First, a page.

The tauren race has long been a follower of nature, the spirits of the elements and the mysterious "Earthmother," as well as the elusive Mu'sha -- also known as Elune by the night elves. Yet in Cataclysm the tauren will be following the path of the Holy Light -- the paladin and the priest class. At first, the announcement seemed entirely out of line for the nature-loving race, but examining the tauren a little more closely gives the answers and the explanations we're looking for. To explain the tauren paladin and priest class, we first have to go way, way back to the dawn of tauren civilization and the only know records of tauren history, the Thunder Bluff scrolls.

WARNING: The following post may contain some spoilers for the upcoming Cataclysm expansion. If you wish to remain spoiler free, do not continue.

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Filed under: Lore, Know your Lore

Know Your Lore TFH Edition: Elune is a naaru

The World of Warcraft is an expansive universe. You're playing the game, you're fighting the bosses, you know the how, but do you know the why? Each week, Matthew Rossi and Anne Stickney make sure you Know Your Lore by covering the history of the story behind World of Warcraft.

WARNING: The following post contains spoilers for World of Warcraft: Cataclysm. Players who wish to play the new expansion spoiler-free should veer away from this post.

The above screenshot (go ahead and view it in full) was taken in the Temple of the Moon in Darnassus. Instead of the ever-present statue of Haidene, first high priestess of the moon, we see Elune. Or rather E'lune, a naaru that looks much like A'dal, which I suppose would be only appropriate given the sheer scope of what E'lune's power would have to be. I mean heck, she made the night elves what they are, didn't she? E'lune, (or Mu'sha, as she is called by the tauren) is the major deity worshipped by the night elves. That's right, night elves: Your deity is a giant light-spinning windchime.

Maybe. If you haven't noticed by now, today is another "Tin Foil Hat" edition of Know Your Lore, which means we're going to talk about lore elements presented in game and attempt to weave them together into a logical conclusion that makes perfect sense in the context of Warcraft lore. Today's subject is Elune, the goddess of the night elves, An'she, the "missing half" of tauren history surrounding the Earthmother's eyes, and why tauren priests and paladins may not be quite as far-fetched as some people think. To begin, we have to go back to what all priests and paladins of World of Warcraft work with, that mysteriously vague magic school knows as the Light.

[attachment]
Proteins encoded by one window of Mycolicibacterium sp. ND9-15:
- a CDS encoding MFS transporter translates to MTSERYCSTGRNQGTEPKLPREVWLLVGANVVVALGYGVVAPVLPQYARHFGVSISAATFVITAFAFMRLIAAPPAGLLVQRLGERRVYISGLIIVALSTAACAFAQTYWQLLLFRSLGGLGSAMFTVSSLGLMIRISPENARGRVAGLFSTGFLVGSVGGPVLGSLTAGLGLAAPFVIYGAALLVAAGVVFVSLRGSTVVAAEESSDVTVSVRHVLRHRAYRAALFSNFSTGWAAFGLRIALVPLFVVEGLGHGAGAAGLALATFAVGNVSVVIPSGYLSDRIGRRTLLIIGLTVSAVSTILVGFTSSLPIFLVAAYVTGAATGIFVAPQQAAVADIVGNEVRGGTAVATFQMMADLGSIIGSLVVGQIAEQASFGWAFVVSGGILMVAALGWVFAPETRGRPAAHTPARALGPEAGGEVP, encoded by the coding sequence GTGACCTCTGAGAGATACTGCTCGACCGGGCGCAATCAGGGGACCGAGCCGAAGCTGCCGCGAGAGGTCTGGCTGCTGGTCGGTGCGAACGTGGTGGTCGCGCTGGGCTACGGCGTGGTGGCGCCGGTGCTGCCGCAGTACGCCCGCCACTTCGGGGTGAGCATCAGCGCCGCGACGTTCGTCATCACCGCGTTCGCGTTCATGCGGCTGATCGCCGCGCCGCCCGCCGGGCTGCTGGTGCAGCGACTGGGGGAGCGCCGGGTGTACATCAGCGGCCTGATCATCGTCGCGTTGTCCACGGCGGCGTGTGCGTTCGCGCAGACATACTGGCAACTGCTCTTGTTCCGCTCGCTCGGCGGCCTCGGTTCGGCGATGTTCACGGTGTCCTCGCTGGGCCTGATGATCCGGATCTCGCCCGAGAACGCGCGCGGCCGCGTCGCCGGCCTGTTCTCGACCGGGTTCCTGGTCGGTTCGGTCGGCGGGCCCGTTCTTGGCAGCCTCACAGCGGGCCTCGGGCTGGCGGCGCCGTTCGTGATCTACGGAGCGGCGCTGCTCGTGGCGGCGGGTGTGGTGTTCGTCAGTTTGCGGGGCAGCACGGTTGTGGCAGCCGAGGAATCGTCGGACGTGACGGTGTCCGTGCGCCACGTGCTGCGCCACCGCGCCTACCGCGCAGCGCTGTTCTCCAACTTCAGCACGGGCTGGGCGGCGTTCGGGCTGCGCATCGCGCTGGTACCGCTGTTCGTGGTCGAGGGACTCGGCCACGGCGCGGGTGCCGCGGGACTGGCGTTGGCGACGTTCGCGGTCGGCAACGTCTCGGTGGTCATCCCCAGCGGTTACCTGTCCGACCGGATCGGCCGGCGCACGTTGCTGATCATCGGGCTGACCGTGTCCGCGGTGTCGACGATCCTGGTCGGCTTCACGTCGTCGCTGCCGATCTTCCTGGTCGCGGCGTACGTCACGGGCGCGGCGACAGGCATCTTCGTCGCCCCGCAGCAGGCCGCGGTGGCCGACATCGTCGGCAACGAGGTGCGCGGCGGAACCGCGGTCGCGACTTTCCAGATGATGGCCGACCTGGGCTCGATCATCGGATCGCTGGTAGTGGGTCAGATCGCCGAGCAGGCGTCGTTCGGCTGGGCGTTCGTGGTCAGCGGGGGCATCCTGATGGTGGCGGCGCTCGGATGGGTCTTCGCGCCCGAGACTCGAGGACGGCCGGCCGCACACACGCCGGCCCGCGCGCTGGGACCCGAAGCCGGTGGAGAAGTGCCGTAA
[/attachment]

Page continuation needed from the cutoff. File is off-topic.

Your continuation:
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Filed under: Lore, Know your Lore

Know Your Lore: The Draenei

The World of Warcraft is an expansive universe. You're playing the game, you're fighting the bosses, you know the how, but do you know the why? Each week Matthew Rossi and Anne Stickney make sure you Know Your Lore by covering the history of the story behind World of Warcraft.

I love the draenei. Ever since their incorporation into World of Warcraft I've been fond of our indigo skinned (well, colors range from a light whitish-blue to an almost black), tentacle bearded, cloven hooved dimension exile friends. Yes, I'm aware that Chris Metzen had to take some heat for having contradicted his own backstory (and isn't it fascinating how the guy who wrote the original story can still be lambasted for having 'gotten it wrong'? Truly, fandom is wondrous strange.) but to my eyes, having a chance to play one of the draenei is worth all the handwaving. Their history as it has been incorporated into the game is one that I find equal parts tragic, epic and inspiring. Not many races in the universe can be said to have survived the personal attentions of Kil'jaeden the Deceiver for tens of thousands of years. Even now, after the near total genocide of the orcish Horde, the draenei endure.

They have a slight problem with steering Naaru dimensional ships, though. They've crashed two, by my current count, one becoming the mountain Oshu'gun (ironically one of the orcs most sacred sites before they fell to darkness and corruption is a crashed Naaru vessel) and the most recent being the Exodar section of the Naaru fortress seized by Kael'Thas Sunstrider and renamed Tempest Keep.

So who are the draenei? Well, for that we need to go back more than 25,000 years. Luckily, this talking dog and small child happen to have a wayback machine and no means to prevent me from stealing it from them. Hopefully Nozdormu doesn't find out.

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Filed under: Lore, Know your Lore

Breakfast Topic: Missed Dungeon Opportunities

So we've talked about the WoW that wasn't in terms of what was planned for Wrath that never got implemented, but that brings to mind another question: What about the WoW that could have been? Namely, where could the game have used another instance or raid, even if Blizzard didn't make any plans for one?

Reader Elstor, who sent us this question the other day, had some ideas himself, such as Oshu'Gun, the giant diamond mountain in the middle of Nagrand. It's honestly a good idea. Unfortunately, the Horde is the only faction who gets quests to head into the middle of the mountain and find out its true secret, as well as gain a valuable insight into the nature of the Naaru. Fleshing out Oshu'Gun as an instance would have provided some great lore insight into the Naaru (and maybe even the Horde) that the Alliance is sadly missing, and would even be an opportunity to further develop the split between the Kurenai and the Mag'har.